Ford Mustang And Chevrolet Camaro Will Share 10-Speed Transmission
Longtime arch-rivals will share components for the first time in 50 yearsby Ciprian Florea, on
Arguably the biggest rivalry in the American auto industry will sign a truce in 2017. Having fought for supremacy on the muscle car market since 1966, the Ford Mustang and the Chevrolet Camaro will share a transmission starting next year. The unit in question is a ten-speed automatic gearbox co-developed by General Motors and Ford Motor Company. The cooperation began back in 2013, when the companies jointly announced that they would team up to develop two new automatic transmissions - a nine-speed for front-wheel-drive vehicles, and a 10-speed for RWD cars.
It might have seemed impossible a few years ago, but the tighter fuel economy regulations and increasing development costs forced two longtime arch-rivals to work together for their future.
"It is surprising," said Gale Halderman, the man who designed the exterior of the first-generation Mustang. "Back in my time, we couldn’t even talk to anybody from GM."
The new 10-speed transmission will make its debut on public roads in the 2017 Camaro ZL1. The 2017 Ford F-150 is also slated to get the automatic transmission, while the Mustang and GM’s full-size pickup trucks are expected to get it in 2018.
But despite sharing some internal components, the two transmissions will get different parts, as well as independent tuning when assembled into Ford and General Motors vehicles. Most likely customers won’t even notice any similarities between the Camaro and Mustang with each brand using its very own software.
Continue reading for the full story.
Why it matters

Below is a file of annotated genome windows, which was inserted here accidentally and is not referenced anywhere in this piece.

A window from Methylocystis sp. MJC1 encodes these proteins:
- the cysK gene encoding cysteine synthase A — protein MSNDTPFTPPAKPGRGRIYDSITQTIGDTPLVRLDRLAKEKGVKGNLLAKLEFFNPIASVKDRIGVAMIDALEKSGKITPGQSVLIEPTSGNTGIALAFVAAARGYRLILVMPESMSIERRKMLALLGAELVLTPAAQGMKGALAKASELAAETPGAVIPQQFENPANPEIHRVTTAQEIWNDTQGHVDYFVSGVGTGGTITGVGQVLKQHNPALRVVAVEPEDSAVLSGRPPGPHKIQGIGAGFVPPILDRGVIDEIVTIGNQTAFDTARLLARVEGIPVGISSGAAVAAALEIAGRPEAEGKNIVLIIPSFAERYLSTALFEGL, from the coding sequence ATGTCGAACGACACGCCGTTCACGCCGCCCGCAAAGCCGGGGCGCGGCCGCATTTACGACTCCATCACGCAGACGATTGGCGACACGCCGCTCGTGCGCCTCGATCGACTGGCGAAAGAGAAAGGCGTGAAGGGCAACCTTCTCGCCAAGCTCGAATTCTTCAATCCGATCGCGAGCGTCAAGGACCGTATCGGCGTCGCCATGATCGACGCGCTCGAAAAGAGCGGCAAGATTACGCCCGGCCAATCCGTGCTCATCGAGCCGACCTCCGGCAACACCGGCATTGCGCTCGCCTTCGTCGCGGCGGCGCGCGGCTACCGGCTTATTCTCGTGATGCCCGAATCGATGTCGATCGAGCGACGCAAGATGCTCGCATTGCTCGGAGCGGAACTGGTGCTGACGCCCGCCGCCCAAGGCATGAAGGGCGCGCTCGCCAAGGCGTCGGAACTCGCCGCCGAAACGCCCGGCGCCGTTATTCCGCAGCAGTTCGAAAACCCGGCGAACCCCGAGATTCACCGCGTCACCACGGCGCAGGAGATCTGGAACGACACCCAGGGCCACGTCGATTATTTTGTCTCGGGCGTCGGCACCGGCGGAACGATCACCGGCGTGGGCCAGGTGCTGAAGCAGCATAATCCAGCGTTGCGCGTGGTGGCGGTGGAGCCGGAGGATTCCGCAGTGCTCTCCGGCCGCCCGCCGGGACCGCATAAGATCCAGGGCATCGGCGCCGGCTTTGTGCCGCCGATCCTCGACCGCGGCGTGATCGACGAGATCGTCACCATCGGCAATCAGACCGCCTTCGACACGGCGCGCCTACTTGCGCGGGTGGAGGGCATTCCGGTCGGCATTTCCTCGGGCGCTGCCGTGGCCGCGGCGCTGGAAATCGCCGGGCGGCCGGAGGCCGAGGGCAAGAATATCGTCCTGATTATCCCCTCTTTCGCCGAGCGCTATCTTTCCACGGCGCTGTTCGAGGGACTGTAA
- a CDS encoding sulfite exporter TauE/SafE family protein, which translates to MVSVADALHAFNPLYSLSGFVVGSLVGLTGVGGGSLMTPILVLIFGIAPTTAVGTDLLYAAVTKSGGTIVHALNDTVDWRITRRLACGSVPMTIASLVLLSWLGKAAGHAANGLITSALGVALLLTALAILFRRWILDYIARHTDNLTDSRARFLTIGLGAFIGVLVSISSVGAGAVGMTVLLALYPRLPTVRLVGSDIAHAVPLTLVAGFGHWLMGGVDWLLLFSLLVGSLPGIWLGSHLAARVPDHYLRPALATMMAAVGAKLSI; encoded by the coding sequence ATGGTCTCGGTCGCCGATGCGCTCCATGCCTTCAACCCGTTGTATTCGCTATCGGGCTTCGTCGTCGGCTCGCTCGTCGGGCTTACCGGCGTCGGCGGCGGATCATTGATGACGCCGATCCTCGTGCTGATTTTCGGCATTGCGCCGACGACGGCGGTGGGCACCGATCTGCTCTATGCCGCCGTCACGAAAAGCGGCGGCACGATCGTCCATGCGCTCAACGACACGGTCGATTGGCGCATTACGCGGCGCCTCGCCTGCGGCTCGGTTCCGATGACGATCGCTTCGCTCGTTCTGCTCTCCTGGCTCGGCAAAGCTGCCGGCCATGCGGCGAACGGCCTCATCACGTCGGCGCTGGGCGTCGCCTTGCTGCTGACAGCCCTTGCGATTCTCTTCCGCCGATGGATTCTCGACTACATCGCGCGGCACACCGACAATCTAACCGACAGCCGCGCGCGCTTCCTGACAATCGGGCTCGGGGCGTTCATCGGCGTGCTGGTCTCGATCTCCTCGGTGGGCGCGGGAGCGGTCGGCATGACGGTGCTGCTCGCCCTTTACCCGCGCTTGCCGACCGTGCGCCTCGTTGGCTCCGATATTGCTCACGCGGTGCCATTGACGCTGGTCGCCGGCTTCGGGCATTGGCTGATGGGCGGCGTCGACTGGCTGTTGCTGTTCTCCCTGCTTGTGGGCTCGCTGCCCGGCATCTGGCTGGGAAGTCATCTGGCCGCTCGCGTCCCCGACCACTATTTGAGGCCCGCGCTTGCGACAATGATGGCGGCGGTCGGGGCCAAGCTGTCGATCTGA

Surely the biggest question on everyone’s lips is why Ford and GM, two fierce competitors, teamed up on transmissions? Well, the answer is actually pretty simple. Developing a brand-new transmission from scratch is pretty expensive — Ford alone invested $1.4 million — and by sharing the product between them FoMoCo and GM were also able to split the costs. Also, with both companies planning to use it in popular vehicles such as the F-150 and Silverado, the new transmission will eventually be used in millions of cars over the next several years. Given the anticipated production volumes, the nine- and 10-speed transmissions likely made for a strong business case for both brands.
But how come Ford and GM preferred to build their own instead of buying gearboxes from suppliers such as ZF? The answer here probably lies in the fact that both wanted to get an edge on rivals that have to use transmissions from suppliers. Also, there’s a big chance that buying from ZF would’ve been a bit more expensive for both Ford and GM. What’s more, much like the eight-speed automatic developed for the Chevrolet Corvette, the 10-speed likely shifts quicker than any product available from ZF right now. The recipe is probably identical. Instead of developing a costly, unique transmission for sports cars such as the Mustang GT and the Camaro SS, Ford and GM built one that can be used in a sporty configuration in small cars and in a more efficient layout in SUVs and pickup trucks.
Because the transmission is also incorporated into at least 100,000 of trucks and SUVs sold every month, the costs of developing a gearbox that was optimized for track-oriented Mustangs and Camaros wasn’t prohibitive.
And for those of you concerned that Ford and GM lost their minds with this cooperation, it’s important to point out that these companies have worked together on other projects as well in recent years. The Ford Fusion and Chevrolet Malibu, for instance, also shared the same six-speed transmission, as did the Ford Escape and Chevy Equinox. Granted, none of those vehicles are as iconic as the Mustang and Camaro, but at the end of the day we must accept the fact that the industry is changing and that companies need to adopt new strategies in order for performance vehicles to survive.
Read our full review on the Chevrolet Camaro here.
Read our full review on the Ford Mustang here.
Source: Automotive News